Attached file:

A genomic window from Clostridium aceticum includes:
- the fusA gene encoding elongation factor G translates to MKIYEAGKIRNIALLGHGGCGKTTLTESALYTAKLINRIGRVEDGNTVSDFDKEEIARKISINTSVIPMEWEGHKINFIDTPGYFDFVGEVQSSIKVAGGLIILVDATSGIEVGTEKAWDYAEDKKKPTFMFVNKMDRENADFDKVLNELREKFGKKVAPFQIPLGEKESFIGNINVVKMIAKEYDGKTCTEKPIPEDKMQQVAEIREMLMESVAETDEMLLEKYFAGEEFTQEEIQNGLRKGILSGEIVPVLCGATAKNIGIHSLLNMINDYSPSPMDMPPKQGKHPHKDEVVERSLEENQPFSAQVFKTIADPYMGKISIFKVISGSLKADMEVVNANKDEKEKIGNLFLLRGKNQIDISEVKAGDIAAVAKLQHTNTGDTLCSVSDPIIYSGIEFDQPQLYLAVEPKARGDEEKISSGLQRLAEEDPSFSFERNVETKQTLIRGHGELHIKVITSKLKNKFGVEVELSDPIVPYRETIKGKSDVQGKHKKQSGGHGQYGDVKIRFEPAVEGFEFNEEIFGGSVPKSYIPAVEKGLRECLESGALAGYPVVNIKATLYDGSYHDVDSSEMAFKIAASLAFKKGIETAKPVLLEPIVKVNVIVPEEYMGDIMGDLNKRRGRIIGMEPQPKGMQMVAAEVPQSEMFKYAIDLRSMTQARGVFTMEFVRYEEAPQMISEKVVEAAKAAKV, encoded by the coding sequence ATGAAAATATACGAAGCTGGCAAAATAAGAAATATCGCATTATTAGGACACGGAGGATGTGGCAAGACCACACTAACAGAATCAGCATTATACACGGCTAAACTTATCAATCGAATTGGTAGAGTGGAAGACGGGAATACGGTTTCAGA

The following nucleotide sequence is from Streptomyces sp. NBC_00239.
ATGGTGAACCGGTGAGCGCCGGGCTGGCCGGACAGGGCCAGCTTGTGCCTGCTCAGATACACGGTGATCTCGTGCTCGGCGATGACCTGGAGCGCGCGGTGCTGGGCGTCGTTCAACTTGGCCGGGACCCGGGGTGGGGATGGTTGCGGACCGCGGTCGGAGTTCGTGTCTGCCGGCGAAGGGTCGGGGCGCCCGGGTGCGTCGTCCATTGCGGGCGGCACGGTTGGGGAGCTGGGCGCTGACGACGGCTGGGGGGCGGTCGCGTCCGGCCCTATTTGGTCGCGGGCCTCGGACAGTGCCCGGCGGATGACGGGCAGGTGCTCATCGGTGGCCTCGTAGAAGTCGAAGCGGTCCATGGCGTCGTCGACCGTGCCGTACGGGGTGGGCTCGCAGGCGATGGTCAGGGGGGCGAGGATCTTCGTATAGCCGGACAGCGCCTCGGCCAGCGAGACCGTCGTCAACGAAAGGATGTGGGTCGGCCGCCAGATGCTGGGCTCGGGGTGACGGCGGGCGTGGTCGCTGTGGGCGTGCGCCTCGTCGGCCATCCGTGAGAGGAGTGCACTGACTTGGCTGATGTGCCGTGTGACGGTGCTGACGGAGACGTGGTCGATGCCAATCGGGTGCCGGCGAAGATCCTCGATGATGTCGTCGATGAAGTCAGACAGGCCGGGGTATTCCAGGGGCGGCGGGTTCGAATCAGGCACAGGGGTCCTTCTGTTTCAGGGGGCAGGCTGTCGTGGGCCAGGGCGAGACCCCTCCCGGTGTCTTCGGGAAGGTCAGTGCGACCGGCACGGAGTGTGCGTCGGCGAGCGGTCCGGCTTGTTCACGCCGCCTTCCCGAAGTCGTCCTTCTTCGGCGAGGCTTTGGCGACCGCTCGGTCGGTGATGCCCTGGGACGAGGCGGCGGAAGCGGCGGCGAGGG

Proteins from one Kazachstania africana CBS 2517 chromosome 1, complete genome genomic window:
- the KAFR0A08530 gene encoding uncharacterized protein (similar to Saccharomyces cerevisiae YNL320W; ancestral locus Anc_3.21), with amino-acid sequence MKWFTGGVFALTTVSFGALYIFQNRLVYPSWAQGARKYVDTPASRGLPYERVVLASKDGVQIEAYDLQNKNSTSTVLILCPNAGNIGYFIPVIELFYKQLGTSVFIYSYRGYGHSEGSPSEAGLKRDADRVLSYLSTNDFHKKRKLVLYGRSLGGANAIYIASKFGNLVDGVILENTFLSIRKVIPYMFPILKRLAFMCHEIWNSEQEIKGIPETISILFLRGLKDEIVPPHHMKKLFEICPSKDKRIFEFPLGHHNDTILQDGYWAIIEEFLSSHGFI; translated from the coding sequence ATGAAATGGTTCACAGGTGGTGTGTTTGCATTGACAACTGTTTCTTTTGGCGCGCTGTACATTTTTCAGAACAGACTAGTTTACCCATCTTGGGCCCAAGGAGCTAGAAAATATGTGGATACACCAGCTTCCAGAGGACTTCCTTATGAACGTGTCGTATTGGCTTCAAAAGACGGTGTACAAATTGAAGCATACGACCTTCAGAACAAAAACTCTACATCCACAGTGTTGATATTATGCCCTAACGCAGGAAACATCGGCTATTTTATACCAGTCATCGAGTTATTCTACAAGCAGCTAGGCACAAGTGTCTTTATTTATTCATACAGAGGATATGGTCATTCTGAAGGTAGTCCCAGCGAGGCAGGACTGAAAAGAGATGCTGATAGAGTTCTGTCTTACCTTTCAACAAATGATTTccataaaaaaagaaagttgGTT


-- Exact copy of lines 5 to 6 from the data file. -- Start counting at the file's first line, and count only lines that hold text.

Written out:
Proteins from one Kazachstania africana CBS 2517 chromosome 1, complete genome genomic window:
- the KAFR0A08530 gene encoding uncharacterized protein (similar to Saccharomyces cerevisiae YNL320W; ancestral locus Anc_3.21), with amino-acid sequence MKWFTGGVFALTTVSFGALYIFQNRLVYPSWAQGARKYVDTPASRGLPYERVVLASKDGVQIEAYDLQNKNSTSTVLILCPNAGNIGYFIPVIELFYKQLGTSVFIYSYRGYGHSEGSPSEAGLKRDADRVLSYLSTNDFHKKRKLVLYGRSLGGANAIYIASKFGNLVDGVILENTFLSIRKVIPYMFPILKRLAFMCHEIWNSEQEIKGIPETISILFLRGLKDEIVPPHHMKKLFEICPSKDKRIFEFPLGHHNDTILQDGYWAIIEEFLSSHGFI; translated from the coding sequence ATGAAATGGTTCACAGGTGGTGTGTTTGCATTGACAACTGTTTCTTTTGGCGCGCTGTACATTTTTCAGAACAGACTAGTTTACCCATCTTGGGCCCAAGGAGCTAGAAAATATGTGGATACACCAGCTTCCAGAGGACTTCCTTATGAACGTGTCGTATTGGCTTCAAAAGACGGTGTACAAATTGAAGCATACGACCTTCAGAACAAAAACTCTACATCCACAGTGTTGATATTATGCCCTAACGCAGGAAACATCGGCTATTTTATACCAGTCATCGAGTTATTCTACAAGCAGCTAGGCACAAGTGTCTTTATTTATTCATACAGAGGATATGGTCATTCTGAAGGTAGTCCCAGCGAGGCAGGACTGAAAAGAGATGCTGATAGAGTTCTGTCTTACCTTTCAACAAATGATTTccataaaaaaagaaagttgGTT